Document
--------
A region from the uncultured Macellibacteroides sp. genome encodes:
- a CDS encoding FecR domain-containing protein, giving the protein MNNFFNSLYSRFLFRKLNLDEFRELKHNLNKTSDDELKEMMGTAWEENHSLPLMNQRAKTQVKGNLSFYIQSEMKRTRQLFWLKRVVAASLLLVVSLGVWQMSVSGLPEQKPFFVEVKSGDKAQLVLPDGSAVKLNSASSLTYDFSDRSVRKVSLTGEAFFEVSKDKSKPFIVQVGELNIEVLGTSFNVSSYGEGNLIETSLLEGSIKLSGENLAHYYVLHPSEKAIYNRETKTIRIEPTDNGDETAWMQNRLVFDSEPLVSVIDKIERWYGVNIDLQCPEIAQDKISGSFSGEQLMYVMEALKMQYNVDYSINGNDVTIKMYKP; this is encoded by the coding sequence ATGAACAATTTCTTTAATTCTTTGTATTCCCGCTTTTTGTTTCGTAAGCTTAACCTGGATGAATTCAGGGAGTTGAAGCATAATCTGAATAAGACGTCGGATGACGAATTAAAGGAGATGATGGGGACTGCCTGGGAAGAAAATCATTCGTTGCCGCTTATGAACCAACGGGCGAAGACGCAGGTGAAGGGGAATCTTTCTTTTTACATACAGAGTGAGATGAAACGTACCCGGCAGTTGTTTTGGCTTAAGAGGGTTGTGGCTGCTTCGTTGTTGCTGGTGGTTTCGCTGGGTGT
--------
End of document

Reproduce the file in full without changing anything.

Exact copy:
A region from the uncultured Macellibacteroides sp. genome encodes:
- a CDS encoding FecR domain-containing protein, giving the protein MNNFFNSLYSRFLFRKLNLDEFRELKHNLNKTSDDELKEMMGTAWEENHSLPLMNQRAKTQVKGNLSFYIQSEMKRTRQLFWLKRVVAASLLLVVSLGVWQMSVSGLPEQKPFFVEVKSGDKAQLVLPDGSAVKLNSASSLTYDFSDRSVRKVSLTGEAFFEVSKDKSKPFIVQVGELNIEVLGTSFNVSSYGEGNLIETSLLEGSIKLSGENLAHYYVLHPSEKAIYNRETKTIRIEPTDNGDETAWMQNRLVFDSEPLVSVIDKIERWYGVNIDLQCPEIAQDKISGSFSGEQLMYVMEALKMQYNVDYSINGNDVTIKMYKP; this is encoded by the coding sequence ATGAACAATTTCTTTAATTCTTTGTATTCCCGCTTTTTGTTTCGTAAGCTTAACCTGGATGAATTCAGGGAGTTGAAGCATAATCTGAATAAGACGTCGGATGACGAATTAAAGGAGATGATGGGGACTGCCTGGGAAGAAAATCATTCGTTGCCGCTTATGAACCAACGGGCGAAGACGCAGGTGAAGGGGAATCTTTCTTTTTACATACAGAGTGAGATGAAACGTACCCGGCAGTTGTTTTGGCTTAAGAGGGTTGTGGCTGCTTCGTTGTTGCTGGTGGTTTCGCTGGGTGT